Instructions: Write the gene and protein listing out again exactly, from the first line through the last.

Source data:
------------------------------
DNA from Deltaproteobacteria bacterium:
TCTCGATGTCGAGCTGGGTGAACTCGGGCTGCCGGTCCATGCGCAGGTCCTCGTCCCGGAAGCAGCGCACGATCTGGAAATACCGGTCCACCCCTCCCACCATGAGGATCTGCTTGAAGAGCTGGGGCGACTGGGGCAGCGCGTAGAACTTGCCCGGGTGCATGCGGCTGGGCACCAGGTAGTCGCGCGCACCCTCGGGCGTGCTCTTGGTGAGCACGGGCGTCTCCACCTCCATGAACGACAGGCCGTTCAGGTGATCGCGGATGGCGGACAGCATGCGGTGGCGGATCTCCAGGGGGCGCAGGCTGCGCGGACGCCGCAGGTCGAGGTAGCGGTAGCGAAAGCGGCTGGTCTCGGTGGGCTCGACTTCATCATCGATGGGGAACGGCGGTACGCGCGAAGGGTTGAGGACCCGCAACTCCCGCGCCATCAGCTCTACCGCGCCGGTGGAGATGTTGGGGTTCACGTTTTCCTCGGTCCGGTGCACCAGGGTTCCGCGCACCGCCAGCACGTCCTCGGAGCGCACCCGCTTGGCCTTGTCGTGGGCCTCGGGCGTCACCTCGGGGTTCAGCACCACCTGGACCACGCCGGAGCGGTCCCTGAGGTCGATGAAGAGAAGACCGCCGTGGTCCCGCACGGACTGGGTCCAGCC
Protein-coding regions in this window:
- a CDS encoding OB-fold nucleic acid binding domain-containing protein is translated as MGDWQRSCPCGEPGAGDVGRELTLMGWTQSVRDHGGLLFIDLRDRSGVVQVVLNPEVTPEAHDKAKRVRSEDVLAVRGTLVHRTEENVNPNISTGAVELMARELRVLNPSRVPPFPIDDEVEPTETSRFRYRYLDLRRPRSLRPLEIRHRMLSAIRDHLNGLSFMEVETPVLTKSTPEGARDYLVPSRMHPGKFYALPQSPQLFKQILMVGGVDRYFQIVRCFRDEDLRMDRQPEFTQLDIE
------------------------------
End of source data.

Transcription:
DNA from Deltaproteobacteria bacterium:
TCTCGATGTCGAGCTGGGTGAACTCGGGCTGCCGGTCCATGCGCAGGTCCTCGTCCCGGAAGCAGCGCACGATCTGGAAATACCGGTCCACCCCTCCCACCATGAGGATCTGCTTGAAGAGCTGGGGCGACTGGGGCAGCGCGTAGAACTTGCCCGGGTGCATGCGGCTGGGCACCAGGTAGTCGCGCGCACCCTCGGGCGTGCTCTTGGTGAGCACGGGCGTCTCCACCTCCATGAACGACAGGCCGTTCAGGTGATCGCGGATGGCGGACAGCATGCGGTGGCGGATCTCCAGGGGGCGCAGGCTGCGCGGACGCCGCAGGTCGAGGTAGCGGTAGCGAAAGCGGCTGGTCTCGGTGGGCTCGACTTCATCATCGATGGGGAACGGCGGTACGCGCGAAGGGTTGAGGACCCGCAACTCCCGCGCCATCAGCTCTACCGCGCCGGTGGAGATGTTGGGGTTCACGTTTTCCTCGGTCCGGTGCACCAGGGTTCCGCGCACCGCCAGCACGTCCTCGGAGCGCACCCGCTTGGCCTTGTCGTGGGCCTCGGGCGTCACCTCGGGGTTCAGCACCACCTGGACCACGCCGGAGCGGTCCCTGAGGTCGATGAAGAGAAGACCGCCGTGGTCCCGCACGGACTGGGTCCAGCC
Protein-coding regions in this window:
- a CDS encoding OB-fold nucleic acid binding domain-containing protein is translated as MGDWQRSCPCGEPGAGDVGRELTLMGWTQSVRDHGGLLFIDLRDRSGVVQVVLNPEVTPEAHDKAKRVRSEDVLAVRGTLVHRTEENVNPNISTGAVELMARELRVLNPSRVPPFPIDDEVEPTETSRFRYRYLDLRRPRSLRPLEIRHRMLSAIRDHLNGLSFMEVETPVLTKSTPEGARDYLVPSRMHPGKFYALPQSPQLFKQILMVGGVDRYFQIVRCFRDEDLRMDRQPEFTQLDIE